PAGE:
One misconception I have heard over the years is that my jewelry is not made of “real gems” and some people only buy “real gems.” The first time I heard this, I was quite confused. I thought, of course these are real, they came from the Earth were cut and polished for jewelry applications. I quickly realized that the customers were confusing “real” with precious gemstones verses semi-precious gemstones. It wasn’t a matter of whether the stones were “real,” it was a matter of the customer being more familiar with precious gemstones. I decided I better research this a bit so I can make an educated explanation next time someone asks whether my stones are “real.”
For starters, the terms “precious” and “semi-precious” are going out of style (for lack of a better way to put it) when referring to gemstones. There are several “semi-precious” stones out there which are just as, if not more, valuable and rare as the stones which are considered “precious.” The American Gem Trade Association (AGTA) states in their Code of Ethics: “Members should avoid the use of the term ‘semi-precious’ in describing gemstones.”
A gemstone is a mineral, rock, or organic material which can be cut, polished, and used for jewelry. Some of these materials can be enhanced (dyeing, stabilizing, and heating are a few enhancements), but they are still classified as gemstones. In modern jewelry, precious gemstones refer to diamonds, rubies, emeralds, and sapphires (I have also heard these referred to as “the big four”), and all other gemstones are semi-precious.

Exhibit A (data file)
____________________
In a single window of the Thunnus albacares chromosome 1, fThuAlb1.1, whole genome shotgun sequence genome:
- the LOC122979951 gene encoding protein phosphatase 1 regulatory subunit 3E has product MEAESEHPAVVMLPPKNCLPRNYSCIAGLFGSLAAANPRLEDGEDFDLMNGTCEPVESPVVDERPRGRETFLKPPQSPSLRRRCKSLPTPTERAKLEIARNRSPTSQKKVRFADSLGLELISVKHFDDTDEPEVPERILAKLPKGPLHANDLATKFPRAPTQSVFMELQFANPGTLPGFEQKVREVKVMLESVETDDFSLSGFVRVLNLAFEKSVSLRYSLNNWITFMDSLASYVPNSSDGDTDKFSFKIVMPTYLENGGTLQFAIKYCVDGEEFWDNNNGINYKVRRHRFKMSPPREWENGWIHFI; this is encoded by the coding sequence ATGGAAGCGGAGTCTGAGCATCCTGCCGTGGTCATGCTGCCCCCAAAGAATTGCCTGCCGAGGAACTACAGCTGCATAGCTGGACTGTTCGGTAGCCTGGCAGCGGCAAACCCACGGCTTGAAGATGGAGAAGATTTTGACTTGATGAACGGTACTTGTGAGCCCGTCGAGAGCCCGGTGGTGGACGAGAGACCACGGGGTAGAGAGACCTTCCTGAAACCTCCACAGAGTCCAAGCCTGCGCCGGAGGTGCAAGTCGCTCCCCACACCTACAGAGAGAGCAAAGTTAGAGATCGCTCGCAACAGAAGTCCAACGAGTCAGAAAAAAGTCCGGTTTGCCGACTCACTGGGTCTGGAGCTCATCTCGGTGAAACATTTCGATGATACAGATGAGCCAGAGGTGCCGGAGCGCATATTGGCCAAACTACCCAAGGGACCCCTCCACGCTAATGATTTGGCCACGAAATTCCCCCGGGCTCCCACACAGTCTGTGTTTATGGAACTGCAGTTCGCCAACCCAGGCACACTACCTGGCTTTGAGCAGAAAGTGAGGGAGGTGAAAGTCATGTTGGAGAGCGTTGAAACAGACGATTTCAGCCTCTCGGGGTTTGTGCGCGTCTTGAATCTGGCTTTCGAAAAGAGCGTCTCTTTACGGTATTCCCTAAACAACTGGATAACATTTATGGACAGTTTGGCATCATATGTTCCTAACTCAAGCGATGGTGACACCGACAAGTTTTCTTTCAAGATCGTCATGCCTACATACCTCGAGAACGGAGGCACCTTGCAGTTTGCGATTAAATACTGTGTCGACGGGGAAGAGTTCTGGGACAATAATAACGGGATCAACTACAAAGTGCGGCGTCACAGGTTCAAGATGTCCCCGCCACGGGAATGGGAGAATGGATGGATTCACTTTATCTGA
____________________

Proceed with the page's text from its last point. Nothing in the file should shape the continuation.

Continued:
Minerals as gemstones
As I mentioned, some gemstones can be minerals. A mineral is a naturally formed solid substance with a crystalline structure. Sapphires and rubies come from the same mineral, corundum. Depending on what impurities are present, you either end up with pink to dark red ruby, or a cornflower blue sapphire. Some sapphires can also be found in yellow and pink.
Emeralds and aquamarine come from the mineral beryl. Purple quartz is known as amethyst. The mineral olivine is known as the gemstone peridot, while garnet, diamond, and topaz are the mineral names for the gemstones of the same name.
Rocks as gemstones
Rocks are solid substances made up of minerals and they are classified according to their composition on the mineral and chemical level. While most gemstones are minerals, there are a few that are rocks. Lapis lazuli, jasper, ruby-zoisite, and obsidian are a few commonly known rocks which are used as gemstones. Because rocks are made up of different minerals, they often have various colors and patterns in them. As a side note, one of my favorite stones is jasper because it comes in so many colors and patterns. Almost every stone is completely different and it allows for very unique jewelry pieces without the pieces being too complicated in design.
Organic gemstones were once living things or were created by living things. Amber, jet, pearls, ivory, and coral are the most commonly known organic gemstones. Organic gemstones are the softest gemstones and more care needs to be taken to protect jewelry made with organic gemstones.
Amber and jet both come from trees, but in different ways. Amber is fossilized tree resin, while jet is formed by the remains of wood. Pearls are formed inside oysters and mussels by layers of nacre building up around a small irritating particle. Ivory is no longer as common as the other organic gemstones. It comes from the tusks of animals, namely elephants. It is no longer a common gemstone due to laws protecting the animals. Coral is also quickly becoming more challenging to find due to protection of the coral reefs. Coral is a marine animal that has a hard skeleton made of calcium carbonate, which is used for jewelry.
I hope this helps to bring a little more understanding about the stones I use in my jewelry. Next time you go through a jewelry department or a jewelry store, take a few minutes to look at all of the different stones and look closely at their colors and textures. A stone might not be one of “the big four,” but it can be just as beautiful!